culture

All posts tagged culture


Due to work circumstances, I'm not in the country right now. Following international coverage, it's been very interesting to see just how addicted to our election non-Americans can be. It's quite a spectacle, this American political extravaganza, and it speaks to our ability, indeed our need to concentrate our hopes and expectations on a human element. Obama acts as a lens, a crystal clear grain that braids and magnifies those in-line with his vision, yet scatters the vagrant rays of the misaligned for future self-reflection.

It's very unfair to say that Obama's supporters are the new America. But they are certainly the empowered America. I don't think this nation should be divided, and I think the "old" America should realize that it's time to step up and support Obama as our president. I said the same about Bush, and I'll say the same about Obama, and any future president we elect- a part of America made that choice, and we should respect that other part as soon as the divisiveness is over. Look at the election maps; the states are split in mini-majorities even on a per county basis. There is no prototype American. In fact that's our strength.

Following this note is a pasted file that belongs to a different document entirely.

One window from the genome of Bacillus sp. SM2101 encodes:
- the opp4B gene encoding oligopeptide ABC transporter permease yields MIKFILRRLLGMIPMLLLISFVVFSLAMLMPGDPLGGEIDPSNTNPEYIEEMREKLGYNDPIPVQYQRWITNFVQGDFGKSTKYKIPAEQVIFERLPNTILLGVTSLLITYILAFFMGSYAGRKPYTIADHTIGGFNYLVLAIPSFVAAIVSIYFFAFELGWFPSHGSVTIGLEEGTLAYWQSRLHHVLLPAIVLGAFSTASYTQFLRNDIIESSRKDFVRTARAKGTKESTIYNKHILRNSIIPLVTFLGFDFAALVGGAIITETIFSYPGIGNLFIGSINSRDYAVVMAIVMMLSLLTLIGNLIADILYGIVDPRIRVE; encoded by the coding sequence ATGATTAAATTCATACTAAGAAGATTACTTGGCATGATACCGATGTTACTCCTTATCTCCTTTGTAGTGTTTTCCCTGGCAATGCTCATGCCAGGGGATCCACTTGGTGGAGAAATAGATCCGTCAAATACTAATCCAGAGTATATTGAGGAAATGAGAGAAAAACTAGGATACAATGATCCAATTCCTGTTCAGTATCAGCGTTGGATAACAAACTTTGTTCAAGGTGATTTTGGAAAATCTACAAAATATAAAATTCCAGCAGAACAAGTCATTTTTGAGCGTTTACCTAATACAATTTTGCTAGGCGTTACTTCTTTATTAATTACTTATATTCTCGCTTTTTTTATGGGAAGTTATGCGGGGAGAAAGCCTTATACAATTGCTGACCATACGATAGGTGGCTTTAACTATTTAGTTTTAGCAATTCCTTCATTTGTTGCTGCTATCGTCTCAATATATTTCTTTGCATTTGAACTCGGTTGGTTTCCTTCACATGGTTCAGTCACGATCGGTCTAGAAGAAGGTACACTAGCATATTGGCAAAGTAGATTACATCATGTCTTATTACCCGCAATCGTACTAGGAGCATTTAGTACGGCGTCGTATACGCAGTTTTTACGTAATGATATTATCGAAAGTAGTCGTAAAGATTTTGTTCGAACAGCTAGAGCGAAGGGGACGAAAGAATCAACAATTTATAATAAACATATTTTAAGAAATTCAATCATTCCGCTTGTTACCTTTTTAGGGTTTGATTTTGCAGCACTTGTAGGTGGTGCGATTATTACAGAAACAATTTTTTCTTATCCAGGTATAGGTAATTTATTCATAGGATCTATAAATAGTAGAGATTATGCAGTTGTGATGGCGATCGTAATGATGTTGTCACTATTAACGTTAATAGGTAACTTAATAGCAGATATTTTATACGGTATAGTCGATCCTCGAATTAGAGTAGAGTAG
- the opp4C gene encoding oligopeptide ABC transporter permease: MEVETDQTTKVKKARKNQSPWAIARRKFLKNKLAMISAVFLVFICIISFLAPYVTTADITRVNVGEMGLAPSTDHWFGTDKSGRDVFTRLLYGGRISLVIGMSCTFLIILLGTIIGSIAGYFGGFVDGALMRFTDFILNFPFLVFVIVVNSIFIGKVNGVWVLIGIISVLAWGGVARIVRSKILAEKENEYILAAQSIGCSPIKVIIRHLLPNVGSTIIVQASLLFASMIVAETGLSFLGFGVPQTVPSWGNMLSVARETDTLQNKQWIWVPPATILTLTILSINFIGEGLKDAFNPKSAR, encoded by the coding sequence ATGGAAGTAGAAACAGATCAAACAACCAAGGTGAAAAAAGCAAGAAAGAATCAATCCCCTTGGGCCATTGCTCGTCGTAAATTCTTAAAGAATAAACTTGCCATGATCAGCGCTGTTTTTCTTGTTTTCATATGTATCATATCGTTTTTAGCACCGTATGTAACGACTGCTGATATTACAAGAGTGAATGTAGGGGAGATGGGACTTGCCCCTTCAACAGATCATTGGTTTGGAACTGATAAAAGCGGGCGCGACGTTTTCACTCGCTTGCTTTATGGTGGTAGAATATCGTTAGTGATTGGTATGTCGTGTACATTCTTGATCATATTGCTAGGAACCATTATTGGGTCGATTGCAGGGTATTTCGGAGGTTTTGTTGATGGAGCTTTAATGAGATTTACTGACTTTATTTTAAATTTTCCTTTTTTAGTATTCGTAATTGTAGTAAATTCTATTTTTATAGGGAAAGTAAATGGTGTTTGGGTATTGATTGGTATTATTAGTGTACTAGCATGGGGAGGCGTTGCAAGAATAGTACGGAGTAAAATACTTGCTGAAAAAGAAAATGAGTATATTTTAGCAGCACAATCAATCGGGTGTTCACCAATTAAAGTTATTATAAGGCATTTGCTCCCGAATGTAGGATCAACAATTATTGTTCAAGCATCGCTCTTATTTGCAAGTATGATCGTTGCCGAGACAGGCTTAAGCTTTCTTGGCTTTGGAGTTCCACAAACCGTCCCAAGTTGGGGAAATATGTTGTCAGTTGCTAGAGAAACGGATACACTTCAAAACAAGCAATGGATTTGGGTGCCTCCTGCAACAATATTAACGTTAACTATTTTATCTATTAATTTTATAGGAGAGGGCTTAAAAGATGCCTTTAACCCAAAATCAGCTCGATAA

Remember that our Founding Fathers did not always intend for everyone to be able to vote. They wanted voters to be educated on the issues, and to show their responsibility with property ownership and such qualifications. The reason we have the electoral system today is because our Founding Father, despite their misgivings about the mobocracy, realized that as a republic, the participation in government is not a Federal business. And so the responsibility went to the States.

So please, dear Americans. I feel this very acutely being so far from home. Remember your roots. Remember your history. Remember that even though the States give every American the opportunity to vote, you have a responsibility to vote as an educated individual, and part of that education should be realizing just how diverse and unique our nation really is, and how the electoral system exists to protect that. Remember that the electoral system was so important to them because whoever the minority opinion, no matter how wrong, is still part of America.

On Wednesday, the Olympic torch passed through San Francisco and we went down to Embarcadero for lunch to see the festivities. Predictably, the well-to-do-but-willfully-modest lower-upper-middle-class yuppies were out in force, holding aloft signs emblazoned in magic marker fury. Free Tibet! Down With China! Free Burma! Free Darfur! Free Sudan!

Fights almost broke out if not for the meaningful police presence. In the distance, I saw a Free Tibet banner, floating above a sea of sight-seeing baseball caps, meet a giant red flag of China. They lowered quickly, disappearing into the mass, and then people erupted in a mix of cheering and jeering. It wasn’t as bad as earlier in the day when protesters shook a bus they thought contained the Olympic torch, but it really caught the feelings of the moment. I watched bemused as an old Chinese woman yelled at a Free Burma chick to “stop causing trah-bul” or when an elderly man argued with a kid who had no idea what his Free Darfur T-shirt really meant.